First it’s the grass, then the path, the steps, the castle, an umbrella and finally her father.
“And Tiny Spook was left all alone…. It wasn’t fun at all.
Tiny Spook cried and cried… But no one heard her. No one came.”
Finally she got tired of crying and began to reconstruct her world. When she has put back the path, the castle, the grass and the steps her family return.
I read this book and knew I was doing exactly what Tiny Spook had done. But there was a further problem compounding it. I’m not tiny and ignorant. I knew exactly what I was doing and I did it anyway. I knew that really all I was doing was hurting myself but I couldn’t stop from doing it. My emotions were taking me on a wild ride against my better judgement.
Because of my meditation practice I have learned to observe my experiences in ever-greater detail. Despite the intensity of my emotions I managed to notice those few moment when a simple thing brought me back to the beauty of the present moment. A cat sitting by the fire, a screen saver of trees in the mist, the chill of the evening air as I set off to get my dinner. Noticing these moments reminded me that all is impermanent, even the mood that at other times in the day had me understanding why suicide can seem like a sensible option.
Above it all I knew from my previous work that this emotional intensity was a wonderful opportunity, a gift. It was the perfect opportunity for me to practice self-love. It was the ideal classroom for me to learn to respond to whatever arose with gentleness rather than harshness. I loved myself even though I knew I was doing the ‘wrong’ thing. I accepted all my feelings, even the nasty, negative ones. To do otherwise would have only perpetuated the cycle, adding judgement and blame in yet another layer of pain.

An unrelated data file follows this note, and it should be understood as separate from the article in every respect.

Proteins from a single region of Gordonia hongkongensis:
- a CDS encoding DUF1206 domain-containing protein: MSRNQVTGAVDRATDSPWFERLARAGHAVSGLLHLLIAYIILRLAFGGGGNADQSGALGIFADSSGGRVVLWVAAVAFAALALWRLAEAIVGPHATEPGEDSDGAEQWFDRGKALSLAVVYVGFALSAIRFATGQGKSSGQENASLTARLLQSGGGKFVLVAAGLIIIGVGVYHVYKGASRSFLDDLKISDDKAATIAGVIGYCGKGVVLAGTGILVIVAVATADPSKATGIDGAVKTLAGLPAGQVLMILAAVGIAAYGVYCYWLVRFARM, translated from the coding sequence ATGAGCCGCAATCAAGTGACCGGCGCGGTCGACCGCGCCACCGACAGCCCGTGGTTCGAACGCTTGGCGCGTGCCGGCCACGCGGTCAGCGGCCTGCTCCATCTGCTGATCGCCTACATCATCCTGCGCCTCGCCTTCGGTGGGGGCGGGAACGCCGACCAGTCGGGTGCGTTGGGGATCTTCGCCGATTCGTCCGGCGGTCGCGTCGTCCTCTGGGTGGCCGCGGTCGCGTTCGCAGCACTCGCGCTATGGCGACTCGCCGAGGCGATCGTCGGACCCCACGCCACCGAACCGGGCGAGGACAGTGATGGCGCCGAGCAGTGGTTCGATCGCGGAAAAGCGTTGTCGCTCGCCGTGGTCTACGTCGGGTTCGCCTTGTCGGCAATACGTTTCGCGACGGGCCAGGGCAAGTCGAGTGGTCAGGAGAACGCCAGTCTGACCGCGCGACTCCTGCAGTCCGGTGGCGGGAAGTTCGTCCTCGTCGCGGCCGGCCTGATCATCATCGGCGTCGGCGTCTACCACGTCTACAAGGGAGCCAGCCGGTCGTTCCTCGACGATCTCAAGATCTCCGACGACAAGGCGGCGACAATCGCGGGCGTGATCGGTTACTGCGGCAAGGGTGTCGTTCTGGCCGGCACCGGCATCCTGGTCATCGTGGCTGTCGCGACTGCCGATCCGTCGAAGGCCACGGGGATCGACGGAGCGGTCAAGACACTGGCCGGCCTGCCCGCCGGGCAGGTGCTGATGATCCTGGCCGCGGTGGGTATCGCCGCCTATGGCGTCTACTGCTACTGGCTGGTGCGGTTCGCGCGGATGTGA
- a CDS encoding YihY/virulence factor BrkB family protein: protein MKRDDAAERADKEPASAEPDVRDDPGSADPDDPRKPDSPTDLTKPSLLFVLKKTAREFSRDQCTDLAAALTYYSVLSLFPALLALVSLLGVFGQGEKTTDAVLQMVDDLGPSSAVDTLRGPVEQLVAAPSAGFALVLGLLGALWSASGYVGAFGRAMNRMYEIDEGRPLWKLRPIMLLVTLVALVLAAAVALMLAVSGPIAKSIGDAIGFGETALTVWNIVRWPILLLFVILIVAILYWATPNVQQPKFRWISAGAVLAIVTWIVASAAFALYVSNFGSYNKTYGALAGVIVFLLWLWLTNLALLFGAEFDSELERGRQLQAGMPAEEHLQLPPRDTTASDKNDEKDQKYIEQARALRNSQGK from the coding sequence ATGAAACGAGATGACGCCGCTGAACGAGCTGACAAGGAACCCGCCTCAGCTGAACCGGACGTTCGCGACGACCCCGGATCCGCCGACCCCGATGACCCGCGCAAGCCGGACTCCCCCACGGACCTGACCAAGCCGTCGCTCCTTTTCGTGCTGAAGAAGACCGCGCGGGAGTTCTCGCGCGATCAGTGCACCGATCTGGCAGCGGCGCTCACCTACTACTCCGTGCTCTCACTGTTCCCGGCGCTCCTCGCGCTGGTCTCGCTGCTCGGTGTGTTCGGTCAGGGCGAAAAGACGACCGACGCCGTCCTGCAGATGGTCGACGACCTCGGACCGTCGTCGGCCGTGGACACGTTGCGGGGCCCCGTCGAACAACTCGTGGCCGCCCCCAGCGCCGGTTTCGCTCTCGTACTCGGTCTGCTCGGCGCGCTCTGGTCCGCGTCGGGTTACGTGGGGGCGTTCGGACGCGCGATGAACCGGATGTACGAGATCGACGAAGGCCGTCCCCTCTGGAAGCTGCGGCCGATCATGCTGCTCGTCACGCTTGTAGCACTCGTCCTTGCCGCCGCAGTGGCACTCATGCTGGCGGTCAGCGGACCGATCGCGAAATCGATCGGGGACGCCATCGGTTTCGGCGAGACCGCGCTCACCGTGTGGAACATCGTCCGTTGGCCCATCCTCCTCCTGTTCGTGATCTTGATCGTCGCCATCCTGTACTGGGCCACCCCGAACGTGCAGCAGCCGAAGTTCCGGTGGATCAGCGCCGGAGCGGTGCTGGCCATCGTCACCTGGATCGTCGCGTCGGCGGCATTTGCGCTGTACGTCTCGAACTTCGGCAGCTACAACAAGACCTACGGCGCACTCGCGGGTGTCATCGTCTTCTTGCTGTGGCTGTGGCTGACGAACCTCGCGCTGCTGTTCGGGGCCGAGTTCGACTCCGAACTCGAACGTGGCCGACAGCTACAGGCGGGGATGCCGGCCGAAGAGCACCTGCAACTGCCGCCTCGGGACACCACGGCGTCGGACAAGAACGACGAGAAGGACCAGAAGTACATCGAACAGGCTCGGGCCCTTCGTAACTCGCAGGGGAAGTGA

I wish I had been able to act differently. I knew that if I had been able to act with more openness, compassion and love it would have been better for everyone concerned, especially for me. But I decided to accept my limitations in the same way I would make allowances for a young child.
The next morning when I woke up I had a choice. As I rolled over in bed, slowly waking up and thinking of my dreams I remembered the circumstances that had caused me so much pain the day before. That path was still there; I could sense it’s heavy blackness looming over my head. But this time I had a moment of choice and I chose not to fall in that hole.
That day I had fewer moments of pain and more moments of openness. I noticed that I could consciously work with my thoughts for a certain amount of time. For example I could deliberately think of the ways that I felt grateful to my ex-boyfriend. I also noticed without blame that these periods of ‘positive thinking’ were inevitably followed by a return of my obsessive negative thought patterns. Like so much learning it was a case of two steps forward and one step back.
I made a consciousness decision that the only way forward was to love and respect the whole process.
I decided to love my opening and my closing.
I decided to love my love and my pain.
I decided to love my gratitude and my resentment.
I decided to love myself no matter what.
I believe that that’s the work I’m here to do.
Deep acceptance of the way things are is the source of all creative change. The perfect paradox.